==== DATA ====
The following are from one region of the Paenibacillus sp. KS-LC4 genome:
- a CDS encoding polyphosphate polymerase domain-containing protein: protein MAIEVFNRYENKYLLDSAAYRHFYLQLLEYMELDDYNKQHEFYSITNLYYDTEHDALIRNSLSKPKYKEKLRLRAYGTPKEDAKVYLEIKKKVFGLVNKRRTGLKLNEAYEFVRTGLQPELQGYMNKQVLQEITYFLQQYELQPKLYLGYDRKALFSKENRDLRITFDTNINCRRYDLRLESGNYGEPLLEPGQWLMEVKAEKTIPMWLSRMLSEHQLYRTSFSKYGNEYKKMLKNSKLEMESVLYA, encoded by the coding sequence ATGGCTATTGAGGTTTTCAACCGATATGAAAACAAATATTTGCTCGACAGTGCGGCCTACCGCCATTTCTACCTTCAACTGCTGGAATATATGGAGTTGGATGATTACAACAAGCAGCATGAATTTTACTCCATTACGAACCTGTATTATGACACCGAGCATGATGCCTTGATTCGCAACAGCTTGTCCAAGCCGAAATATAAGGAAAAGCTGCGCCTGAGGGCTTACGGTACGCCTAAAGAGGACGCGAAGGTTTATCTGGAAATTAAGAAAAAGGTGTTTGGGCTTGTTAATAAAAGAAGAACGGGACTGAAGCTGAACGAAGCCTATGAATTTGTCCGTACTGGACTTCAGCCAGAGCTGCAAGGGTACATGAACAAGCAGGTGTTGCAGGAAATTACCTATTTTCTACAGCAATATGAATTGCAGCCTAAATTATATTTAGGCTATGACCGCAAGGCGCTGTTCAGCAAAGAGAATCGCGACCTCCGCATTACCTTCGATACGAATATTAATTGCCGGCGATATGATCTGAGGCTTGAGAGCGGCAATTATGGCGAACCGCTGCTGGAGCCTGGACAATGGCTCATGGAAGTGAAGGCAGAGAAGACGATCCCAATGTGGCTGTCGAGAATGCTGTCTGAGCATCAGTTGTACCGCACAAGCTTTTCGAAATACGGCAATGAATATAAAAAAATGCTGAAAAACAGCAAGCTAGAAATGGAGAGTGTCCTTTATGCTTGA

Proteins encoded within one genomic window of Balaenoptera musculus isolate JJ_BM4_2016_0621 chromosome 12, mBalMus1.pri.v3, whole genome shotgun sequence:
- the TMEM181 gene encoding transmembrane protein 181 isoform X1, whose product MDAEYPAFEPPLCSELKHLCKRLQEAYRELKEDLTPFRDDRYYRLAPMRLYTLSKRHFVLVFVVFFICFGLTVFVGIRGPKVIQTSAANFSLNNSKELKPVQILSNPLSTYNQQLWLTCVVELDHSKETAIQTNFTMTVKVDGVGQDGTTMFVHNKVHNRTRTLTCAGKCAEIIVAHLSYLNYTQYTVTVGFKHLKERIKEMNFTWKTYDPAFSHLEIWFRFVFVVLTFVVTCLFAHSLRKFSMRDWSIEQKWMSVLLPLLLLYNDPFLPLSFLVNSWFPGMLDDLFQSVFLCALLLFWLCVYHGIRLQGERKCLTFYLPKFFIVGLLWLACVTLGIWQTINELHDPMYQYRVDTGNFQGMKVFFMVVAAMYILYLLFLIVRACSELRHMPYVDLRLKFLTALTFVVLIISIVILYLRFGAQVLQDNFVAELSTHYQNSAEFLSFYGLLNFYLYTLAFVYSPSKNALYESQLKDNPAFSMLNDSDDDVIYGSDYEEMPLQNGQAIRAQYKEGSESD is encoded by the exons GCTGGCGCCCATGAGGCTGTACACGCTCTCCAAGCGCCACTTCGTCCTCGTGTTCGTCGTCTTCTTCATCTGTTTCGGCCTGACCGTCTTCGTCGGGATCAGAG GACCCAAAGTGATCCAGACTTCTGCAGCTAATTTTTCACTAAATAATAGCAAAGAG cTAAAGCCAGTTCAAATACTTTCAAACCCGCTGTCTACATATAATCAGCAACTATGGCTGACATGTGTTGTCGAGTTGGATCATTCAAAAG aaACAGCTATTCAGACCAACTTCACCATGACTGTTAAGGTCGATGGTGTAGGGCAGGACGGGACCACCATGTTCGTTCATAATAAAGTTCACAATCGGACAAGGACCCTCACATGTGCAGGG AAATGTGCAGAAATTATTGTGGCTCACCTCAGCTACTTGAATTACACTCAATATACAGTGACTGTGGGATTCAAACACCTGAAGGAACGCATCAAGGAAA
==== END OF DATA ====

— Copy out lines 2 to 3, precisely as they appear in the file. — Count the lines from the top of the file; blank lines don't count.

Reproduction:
- a CDS encoding polyphosphate polymerase domain-containing protein: protein MAIEVFNRYENKYLLDSAAYRHFYLQLLEYMELDDYNKQHEFYSITNLYYDTEHDALIRNSLSKPKYKEKLRLRAYGTPKEDAKVYLEIKKKVFGLVNKRRTGLKLNEAYEFVRTGLQPELQGYMNKQVLQEITYFLQQYELQPKLYLGYDRKALFSKENRDLRITFDTNINCRRYDLRLESGNYGEPLLEPGQWLMEVKAEKTIPMWLSRMLSEHQLYRTSFSKYGNEYKKMLKNSKLEMESVLYA, encoded by the coding sequence ATGGCTATTGAGGTTTTCAACCGATATGAAAACAAATATTTGCTCGACAGTGCGGCCTACCGCCATTTCTACCTTCAACTGCTGGAATATATGGAGTTGGATGATTACAACAAGCAGCATGAATTTTACTCCATTACGAACCTGTATTATGACACCGAGCATGATGCCTTGATTCGCAACAGCTTGTCCAAGCCGAAATATAAGGAAAAGCTGCGCCTGAGGGCTTACGGTACGCCTAAAGAGGACGCGAAGGTTTATCTGGAAATTAAGAAAAAGGTGTTTGGGCTTGTTAATAAAAGAAGAACGGGACTGAAGCTGAACGAAGCCTATGAATTTGTCCGTACTGGACTTCAGCCAGAGCTGCAAGGGTACATGAACAAGCAGGTGTTGCAGGAAATTACCTATTTTCTACAGCAATATGAATTGCAGCCTAAATTATATTTAGGCTATGACCGCAAGGCGCTGTTCAGCAAAGAGAATCGCGACCTCCGCATTACCTTCGATACGAATATTAATTGCCGGCGATATGATCTGAGGCTTGAGAGCGGCAATTATGGCGAACCGCTGCTGGAGCCTGGACAATGGCTCATGGAAGTGAAGGCAGAGAAGACGATCCCAATGTGGCTGTCGAGAATGCTGTCTGAGCATCAGTTGTACCGCACAAGCTTTTCGAAATACGGCAATGAATATAAAAAAATGCTGAAAAACAGCAAGCTAGAAATGGAGAGTGTCCTTTATGCTTGA

Proteins encoded within one genomic window of Balaenoptera musculus isolate JJ_BM4_2016_0621 chromosome 12, mBalMus1.pri.v3, whole genome shotgun sequence: